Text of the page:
Ideally you will begin the process the night before by leaving the chickpeas to soak, though I sometimes skip this step if I happen to forget.

Also, be warned I like to cook chickpeas in big batches because once cooked they freeze beautifully and can be used in the future for new hummus batches, or soups and stews, side dishes, on salads, etc. WIN.

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All-Natural Hummus

-3 C dry chickpeas

-1 Tbs. Tahini (sesame seed butter, available in most supermarkets or health food stores)

-1 Tbs. extra virgin olive oil

-1/2 lime

-1 garlic clove

-sea salt, to taste

Chickpea cooking instructions:

Place the 3 C uncooked chickpeas in a large bowl and add water making sure the water covers them over by one inch, and leave soaking overnight. The following day drain the soaking water and rinse the chickpeas. Pass them to a saucepan and cover in water. Bring water to a boil.

Once it begins boiling, cover the saucepan and bring the heat down to low. Leave them cooking for about 20 minutes, always making sure the water doesn’t completely evaporate (add more if needed). Chickpeas will be cooked when they’re tender but firm, with no indications of tough or gritty centers.

There! Now you have fresh chickpeas, free of preservatives or chemicals. Yeah! Freeze the leftovers in 1 cup batches and they will be ready for next time.

To make the hummus:

Place 1 C of cooked chickpeas in the blender. Add 1 Tbs of Tahini, the juice of 1/2 lime, 1 Tbs of olive oil, 1 small garlic clove, and sea salt to taste. Blend it all into the desired consistency (add more olive oil or water from where you cooked the chickpeas if you need to make it less dense) and that. is. all.  See? Blend. Wham. You’re done.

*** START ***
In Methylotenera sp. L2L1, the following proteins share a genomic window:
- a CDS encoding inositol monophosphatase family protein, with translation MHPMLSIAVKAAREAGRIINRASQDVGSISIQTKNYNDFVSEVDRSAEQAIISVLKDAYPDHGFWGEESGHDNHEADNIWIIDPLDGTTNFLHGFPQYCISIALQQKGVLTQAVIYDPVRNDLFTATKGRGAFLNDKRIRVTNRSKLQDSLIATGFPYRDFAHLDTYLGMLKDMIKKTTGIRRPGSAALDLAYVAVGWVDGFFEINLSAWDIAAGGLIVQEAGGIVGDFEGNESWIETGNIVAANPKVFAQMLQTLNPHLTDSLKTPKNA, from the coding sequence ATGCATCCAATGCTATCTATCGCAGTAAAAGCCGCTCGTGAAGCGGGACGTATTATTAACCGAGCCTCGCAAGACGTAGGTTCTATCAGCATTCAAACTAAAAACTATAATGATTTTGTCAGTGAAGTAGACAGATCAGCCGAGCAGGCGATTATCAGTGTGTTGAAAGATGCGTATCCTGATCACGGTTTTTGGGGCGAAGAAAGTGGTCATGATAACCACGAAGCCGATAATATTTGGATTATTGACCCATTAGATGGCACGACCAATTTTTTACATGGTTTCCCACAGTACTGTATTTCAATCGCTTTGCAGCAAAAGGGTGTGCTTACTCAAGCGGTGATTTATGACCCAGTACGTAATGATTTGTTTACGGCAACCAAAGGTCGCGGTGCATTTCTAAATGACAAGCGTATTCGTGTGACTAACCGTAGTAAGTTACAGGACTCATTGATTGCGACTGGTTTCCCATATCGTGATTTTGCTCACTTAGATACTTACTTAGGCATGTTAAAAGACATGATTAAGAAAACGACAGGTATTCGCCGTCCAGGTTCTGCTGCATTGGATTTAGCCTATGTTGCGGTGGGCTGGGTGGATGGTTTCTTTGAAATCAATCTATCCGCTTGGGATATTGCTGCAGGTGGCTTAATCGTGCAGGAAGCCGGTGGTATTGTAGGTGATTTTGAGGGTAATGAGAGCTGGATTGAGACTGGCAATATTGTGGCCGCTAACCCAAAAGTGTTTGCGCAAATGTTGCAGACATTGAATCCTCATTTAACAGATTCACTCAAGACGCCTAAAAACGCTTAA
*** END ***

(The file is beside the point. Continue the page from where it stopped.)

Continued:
Take a bow, baby. You did it.

Suck It Up, Buttercup

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I hate winter. Then I love it. Which means I didn’t really hate it to begin with, it just annoys the crap out of me. The idea of six months of cold, darkness and –gasp– absolutely NO cute shoes is enough to have me in fetal position in a corner, holding myself and rocking.

But then there’s fireplaces, Christmas, playing in the snow, hot drinks, and creamy soups, and things don’t seem all that bad after all.

Creamy soups. Today’s order of the day.

Although this soup requires minimal ingredients, it is the kind of food that gives you warm, fuzzy feelings inside; it makes your innards giggle with childish joy and next thing you know you’re polar bear hugging the shit out of the mailman and the bank teller. Consider yourself warned.